To everyone in the Android community: thanks for being a part of my journey. I’ve had a [very] long career in software development and I’ve enjoyed all^H^H^H most of it immensely. But my time on, with, and for Android far surpassed everything else for the sheer excitement of being a part of the wild ride as Android became what it is today. When I joined Google, Android was in a solid 4th or 5th place behind, well, everyone else. By the end of that first year, the situation had changed drastically, and everything has only gotten bigger and better in the many years since.

Along the way, I got to create fundamental technology and APIs that the platform needed (hello, Animator!), work on critical and interesting projects on the platform and AndroidX (hello, graphics, UI, and performance!), and work with a great team of clever, interesting, and passionate people for many years.

My hobby project included speaking into foam balls dangling awkwardly near my mouth in front of sometimes many, many people.

Through my side project of writing and speaking about Android development,* I got to meet and be a part of a vibrant developer community for many years, including hosting a fun podcast since 2014. I hope to continue with the podcast from outside of Android. I always enjoyed my “color commentary” role, so maybe ignorance of what’s happening internally won’t be a drastic change.

All of my badges and lanyards from the many events I spoke at. I have no idea why I kept them. Maybe just for posting a picture of them when I was done. Achievement unlocked. Badge earned.

Along the way, because nobody else was doing it, I got to learn about and tell the story of how Android came into existence in the very early years. I had written many things before that book, and had even written several books before that book. But that 4+ year project of interviewing and compiling first-hand tales of how it all came together is the highlight of my writing life (so far!).

There’s nothing like a >4 year book project to learn how short life is.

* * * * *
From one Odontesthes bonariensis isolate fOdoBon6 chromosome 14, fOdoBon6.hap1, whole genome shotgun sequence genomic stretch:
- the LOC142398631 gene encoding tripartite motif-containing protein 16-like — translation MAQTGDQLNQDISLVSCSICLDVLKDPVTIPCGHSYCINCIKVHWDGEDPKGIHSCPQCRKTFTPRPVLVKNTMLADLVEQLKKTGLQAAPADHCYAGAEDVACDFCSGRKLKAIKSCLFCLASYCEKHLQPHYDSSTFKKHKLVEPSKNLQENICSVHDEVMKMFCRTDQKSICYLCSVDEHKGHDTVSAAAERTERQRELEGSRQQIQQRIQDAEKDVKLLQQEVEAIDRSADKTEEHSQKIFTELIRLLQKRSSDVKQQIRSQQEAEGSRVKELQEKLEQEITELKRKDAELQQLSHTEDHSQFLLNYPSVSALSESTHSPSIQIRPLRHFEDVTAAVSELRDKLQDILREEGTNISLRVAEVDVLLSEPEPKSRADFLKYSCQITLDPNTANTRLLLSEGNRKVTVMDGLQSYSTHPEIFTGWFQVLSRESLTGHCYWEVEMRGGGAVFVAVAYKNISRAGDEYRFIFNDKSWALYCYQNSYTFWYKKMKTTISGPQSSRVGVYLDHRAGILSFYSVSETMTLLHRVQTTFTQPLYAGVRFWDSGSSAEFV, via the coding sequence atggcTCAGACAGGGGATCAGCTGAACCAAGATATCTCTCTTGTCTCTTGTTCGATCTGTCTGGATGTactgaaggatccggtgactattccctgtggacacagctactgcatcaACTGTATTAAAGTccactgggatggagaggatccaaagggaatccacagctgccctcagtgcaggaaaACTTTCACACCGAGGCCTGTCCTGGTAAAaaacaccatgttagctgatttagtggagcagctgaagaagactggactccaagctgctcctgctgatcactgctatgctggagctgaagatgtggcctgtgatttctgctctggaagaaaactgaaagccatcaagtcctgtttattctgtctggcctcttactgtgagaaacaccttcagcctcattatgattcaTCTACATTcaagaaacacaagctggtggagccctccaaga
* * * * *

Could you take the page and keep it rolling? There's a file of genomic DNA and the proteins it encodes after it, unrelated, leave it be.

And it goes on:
For those brave souls who read this far looking for inside dirt on why I’m really leaving… I’m sorry to leave you so very unsatisfied. The company, the job, the people, and the work were great. But just in case there are any news site bots searching for possible clickbait stories, here’s a headline just for you:

“Googler Quits to Do Something Very Different!”

Good luck to all of the Android developers and users reading this. And, heck, to everyone else as well. I’m a writer now — I’m happy for any readers I can get! I hope to see you someday on the big screen. Or the little one. Or through the pages of books. Or in person would be fine, too.

Chet.

* p.s. I will miss many things about my job on Android, but one of the unique opportunities I enjoyed was giving tech and comedy talks at developer events. There is nothing like being on stage in front of a large audience and pretending to know what you’re talking about. I’m game for more of that if I can figure out logistics that make sense in my new student/writing life. Let me know if you think you have an opportunity (conference talks, podcasts — anything with a mic) that might work.

My original badge photo taken on my first day in 2010. The security guard assumed I wanted a retake.
Do not ask for whom he smirks. He smirks for me.

--

--

Chet Haase

Android and comedy. Not necessarily in that order.